Mass Extinctions May Actually Speed Up Evolution

Walking the walk. Joel Lehman.

Surprising research has shown that mass extinctions, despite being, well, mass extinctions, may actually have a positive effect on evolution. Bear with us here.

In research published in the journal PLoS One, scientists from the University of Texas at Austin (UT Austin) created a computer simulation in which neural networks were connected to simulated robotic legs. The goal of the networks was to evolve a virtual robot that could walk smoothly and stably.

Random mutations were introduced during the process, as occur in actual evolution, which created a wide range of traits after hundreds of generations, although only a few of these actually fulfilled the goal of walking. However, by randomly killing off 90% of the robots – mimicking a mass extinction – something rather intriguing happened.

The researchers found that the lineages that survived a simulated mass extinction had a greater ability to evolve than when there was no mass extinction. Simulated mass extinctions also resulted in more novel approaches to solving the walking problem. 

"This is a good example of how evolution produces great things in indirect, meandering ways," explained co-author Joel Lehman from IT University of Copenhagen, formerly from UT Austin, in a statement.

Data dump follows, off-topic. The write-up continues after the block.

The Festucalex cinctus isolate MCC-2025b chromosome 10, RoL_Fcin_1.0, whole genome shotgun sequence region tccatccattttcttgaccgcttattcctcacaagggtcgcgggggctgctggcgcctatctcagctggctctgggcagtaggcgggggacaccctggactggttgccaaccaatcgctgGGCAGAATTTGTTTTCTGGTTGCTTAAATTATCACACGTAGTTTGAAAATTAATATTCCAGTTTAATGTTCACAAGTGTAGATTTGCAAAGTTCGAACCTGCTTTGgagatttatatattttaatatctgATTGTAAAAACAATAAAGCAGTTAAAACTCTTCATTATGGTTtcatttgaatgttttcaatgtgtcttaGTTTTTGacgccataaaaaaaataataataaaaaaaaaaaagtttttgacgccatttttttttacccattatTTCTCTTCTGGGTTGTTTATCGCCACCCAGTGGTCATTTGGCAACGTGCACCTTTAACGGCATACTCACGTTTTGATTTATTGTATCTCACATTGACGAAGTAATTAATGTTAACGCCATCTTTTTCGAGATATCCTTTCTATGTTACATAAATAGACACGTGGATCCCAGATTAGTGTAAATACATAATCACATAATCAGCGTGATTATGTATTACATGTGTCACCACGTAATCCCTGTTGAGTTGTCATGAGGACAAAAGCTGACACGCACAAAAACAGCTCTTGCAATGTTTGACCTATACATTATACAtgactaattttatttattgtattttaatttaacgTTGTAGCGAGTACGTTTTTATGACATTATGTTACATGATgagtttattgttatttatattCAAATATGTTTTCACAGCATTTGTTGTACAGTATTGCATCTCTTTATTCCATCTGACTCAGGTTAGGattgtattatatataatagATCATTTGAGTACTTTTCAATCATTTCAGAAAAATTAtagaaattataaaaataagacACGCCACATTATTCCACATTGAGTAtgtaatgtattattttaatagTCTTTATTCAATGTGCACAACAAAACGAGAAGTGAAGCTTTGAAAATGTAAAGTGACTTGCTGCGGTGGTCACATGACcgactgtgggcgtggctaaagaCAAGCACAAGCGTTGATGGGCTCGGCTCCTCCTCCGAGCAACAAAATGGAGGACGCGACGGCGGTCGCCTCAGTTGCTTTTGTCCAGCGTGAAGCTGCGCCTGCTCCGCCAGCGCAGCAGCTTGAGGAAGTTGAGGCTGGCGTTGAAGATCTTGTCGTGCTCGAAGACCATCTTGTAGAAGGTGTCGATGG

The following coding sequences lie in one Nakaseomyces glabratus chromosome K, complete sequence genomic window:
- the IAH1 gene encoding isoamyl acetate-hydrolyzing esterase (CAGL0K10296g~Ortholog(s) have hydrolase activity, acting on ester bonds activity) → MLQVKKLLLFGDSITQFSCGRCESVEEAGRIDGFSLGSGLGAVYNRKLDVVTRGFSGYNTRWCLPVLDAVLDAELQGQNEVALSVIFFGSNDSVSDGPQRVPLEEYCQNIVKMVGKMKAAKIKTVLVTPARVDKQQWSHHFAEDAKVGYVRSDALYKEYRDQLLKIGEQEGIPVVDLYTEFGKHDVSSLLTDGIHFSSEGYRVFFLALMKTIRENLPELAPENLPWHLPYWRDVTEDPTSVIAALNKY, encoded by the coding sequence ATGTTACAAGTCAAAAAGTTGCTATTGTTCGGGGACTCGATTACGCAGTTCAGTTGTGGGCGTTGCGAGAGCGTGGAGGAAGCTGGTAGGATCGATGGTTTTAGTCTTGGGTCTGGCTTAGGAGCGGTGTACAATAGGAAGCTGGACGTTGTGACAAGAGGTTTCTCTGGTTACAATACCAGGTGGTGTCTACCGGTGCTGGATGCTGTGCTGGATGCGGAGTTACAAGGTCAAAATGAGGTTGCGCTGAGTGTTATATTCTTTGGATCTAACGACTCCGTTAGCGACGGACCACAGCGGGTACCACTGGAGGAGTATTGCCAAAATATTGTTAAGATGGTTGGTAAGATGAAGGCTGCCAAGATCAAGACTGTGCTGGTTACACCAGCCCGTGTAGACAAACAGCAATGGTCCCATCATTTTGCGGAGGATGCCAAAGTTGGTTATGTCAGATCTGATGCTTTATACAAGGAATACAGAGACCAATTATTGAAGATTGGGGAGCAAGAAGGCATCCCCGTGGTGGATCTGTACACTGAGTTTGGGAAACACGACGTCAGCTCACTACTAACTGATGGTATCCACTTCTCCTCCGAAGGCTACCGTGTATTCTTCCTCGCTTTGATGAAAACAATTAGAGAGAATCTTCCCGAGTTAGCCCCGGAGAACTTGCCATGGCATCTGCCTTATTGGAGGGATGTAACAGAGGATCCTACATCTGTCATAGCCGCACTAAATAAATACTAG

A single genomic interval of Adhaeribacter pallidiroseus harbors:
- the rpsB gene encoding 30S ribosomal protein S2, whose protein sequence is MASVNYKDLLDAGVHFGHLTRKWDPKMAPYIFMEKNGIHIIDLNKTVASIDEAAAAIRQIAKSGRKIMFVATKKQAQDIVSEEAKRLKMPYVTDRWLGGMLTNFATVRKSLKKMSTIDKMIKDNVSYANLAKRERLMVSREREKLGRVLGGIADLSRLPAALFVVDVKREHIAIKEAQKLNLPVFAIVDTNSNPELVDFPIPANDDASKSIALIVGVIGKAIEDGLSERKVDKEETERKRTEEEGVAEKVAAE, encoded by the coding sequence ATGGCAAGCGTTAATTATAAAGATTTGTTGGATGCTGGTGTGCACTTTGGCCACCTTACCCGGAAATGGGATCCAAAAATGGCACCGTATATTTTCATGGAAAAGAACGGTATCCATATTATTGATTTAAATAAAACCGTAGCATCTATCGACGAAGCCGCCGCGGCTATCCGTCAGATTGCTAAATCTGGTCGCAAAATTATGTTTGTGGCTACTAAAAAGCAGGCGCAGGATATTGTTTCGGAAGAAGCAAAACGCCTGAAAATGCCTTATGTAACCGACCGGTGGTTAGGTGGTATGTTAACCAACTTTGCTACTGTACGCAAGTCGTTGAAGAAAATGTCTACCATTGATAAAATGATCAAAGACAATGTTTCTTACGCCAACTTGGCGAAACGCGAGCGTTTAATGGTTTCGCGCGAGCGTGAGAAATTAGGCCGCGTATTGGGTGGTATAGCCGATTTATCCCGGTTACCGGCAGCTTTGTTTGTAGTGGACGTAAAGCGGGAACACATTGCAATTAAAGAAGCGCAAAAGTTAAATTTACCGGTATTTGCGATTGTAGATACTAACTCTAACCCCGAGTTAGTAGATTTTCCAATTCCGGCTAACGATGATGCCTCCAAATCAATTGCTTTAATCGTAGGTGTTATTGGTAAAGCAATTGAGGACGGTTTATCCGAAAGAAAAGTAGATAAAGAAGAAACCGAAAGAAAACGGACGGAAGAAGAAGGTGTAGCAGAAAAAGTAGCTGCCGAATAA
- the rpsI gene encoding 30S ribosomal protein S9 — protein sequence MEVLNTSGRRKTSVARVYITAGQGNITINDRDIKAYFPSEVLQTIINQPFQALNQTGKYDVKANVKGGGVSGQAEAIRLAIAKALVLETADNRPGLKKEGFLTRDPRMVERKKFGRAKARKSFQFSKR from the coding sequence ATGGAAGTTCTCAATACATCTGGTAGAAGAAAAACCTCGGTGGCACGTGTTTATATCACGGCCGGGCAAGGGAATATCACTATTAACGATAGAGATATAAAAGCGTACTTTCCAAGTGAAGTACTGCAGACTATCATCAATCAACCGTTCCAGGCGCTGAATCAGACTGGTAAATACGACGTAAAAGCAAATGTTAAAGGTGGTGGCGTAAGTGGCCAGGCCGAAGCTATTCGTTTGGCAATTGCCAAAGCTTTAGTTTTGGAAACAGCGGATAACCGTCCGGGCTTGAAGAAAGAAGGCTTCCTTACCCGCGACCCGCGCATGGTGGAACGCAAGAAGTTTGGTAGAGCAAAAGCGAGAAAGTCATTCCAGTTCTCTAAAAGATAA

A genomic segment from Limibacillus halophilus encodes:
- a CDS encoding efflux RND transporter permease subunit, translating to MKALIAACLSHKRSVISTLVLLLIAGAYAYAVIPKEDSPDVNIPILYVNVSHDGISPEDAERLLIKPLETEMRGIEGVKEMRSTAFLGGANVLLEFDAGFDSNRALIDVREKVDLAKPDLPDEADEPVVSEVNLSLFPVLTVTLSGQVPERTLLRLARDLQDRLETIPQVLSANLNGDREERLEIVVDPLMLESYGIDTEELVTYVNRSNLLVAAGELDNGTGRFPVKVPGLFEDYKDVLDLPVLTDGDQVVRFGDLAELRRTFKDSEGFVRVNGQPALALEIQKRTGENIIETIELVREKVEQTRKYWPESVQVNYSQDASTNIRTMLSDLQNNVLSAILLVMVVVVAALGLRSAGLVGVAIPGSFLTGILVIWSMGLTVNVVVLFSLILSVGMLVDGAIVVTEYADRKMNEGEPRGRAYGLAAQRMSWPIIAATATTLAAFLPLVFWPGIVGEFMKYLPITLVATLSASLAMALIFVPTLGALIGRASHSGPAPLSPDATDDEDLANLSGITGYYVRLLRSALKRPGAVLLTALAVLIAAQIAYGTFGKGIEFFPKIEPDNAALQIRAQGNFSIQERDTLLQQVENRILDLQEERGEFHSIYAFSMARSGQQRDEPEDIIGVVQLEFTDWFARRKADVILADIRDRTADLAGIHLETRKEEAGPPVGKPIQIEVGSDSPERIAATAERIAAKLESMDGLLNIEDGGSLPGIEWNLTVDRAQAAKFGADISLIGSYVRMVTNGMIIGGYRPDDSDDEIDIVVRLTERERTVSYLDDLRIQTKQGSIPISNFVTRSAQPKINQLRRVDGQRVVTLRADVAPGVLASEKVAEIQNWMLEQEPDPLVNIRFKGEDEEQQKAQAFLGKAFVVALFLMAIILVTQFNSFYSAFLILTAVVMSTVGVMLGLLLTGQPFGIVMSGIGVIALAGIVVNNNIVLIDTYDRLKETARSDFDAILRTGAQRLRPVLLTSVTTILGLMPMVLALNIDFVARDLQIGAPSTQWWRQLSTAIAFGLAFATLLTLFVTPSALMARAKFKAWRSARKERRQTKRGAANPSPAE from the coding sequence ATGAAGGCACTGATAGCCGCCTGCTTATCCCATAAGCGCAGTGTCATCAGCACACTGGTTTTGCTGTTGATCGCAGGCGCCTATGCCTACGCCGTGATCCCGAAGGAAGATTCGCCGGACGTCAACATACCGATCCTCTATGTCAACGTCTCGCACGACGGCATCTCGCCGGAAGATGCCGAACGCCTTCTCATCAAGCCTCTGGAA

"Focused destruction can lead to surprising outcomes," added his fellow co-author Risto Miikkulainen from UT Austin. "Sometimes you have to develop something that seems objectively worse in order to develop the tools you need to get better."

The research doesn’t go so far to say that mass extinctions, like the one that wiped out the dinosaurs 66 million years ago, are necessarily good. But it does highlight that, even when faced with untold adversity, life is able to adapt and survive. And indeed, the demise of the dinosaurs allowed mammals to flourish, as previously occupied niches of the environment opened up.

“The conclusion is that although they are destructive in the short term, extinction events may make evolution more prolific in the long term,” the researchers wrote in their paper.

In the words of Jeff Goldblum in Jurassic Park: “Life, uh, finds a way.”

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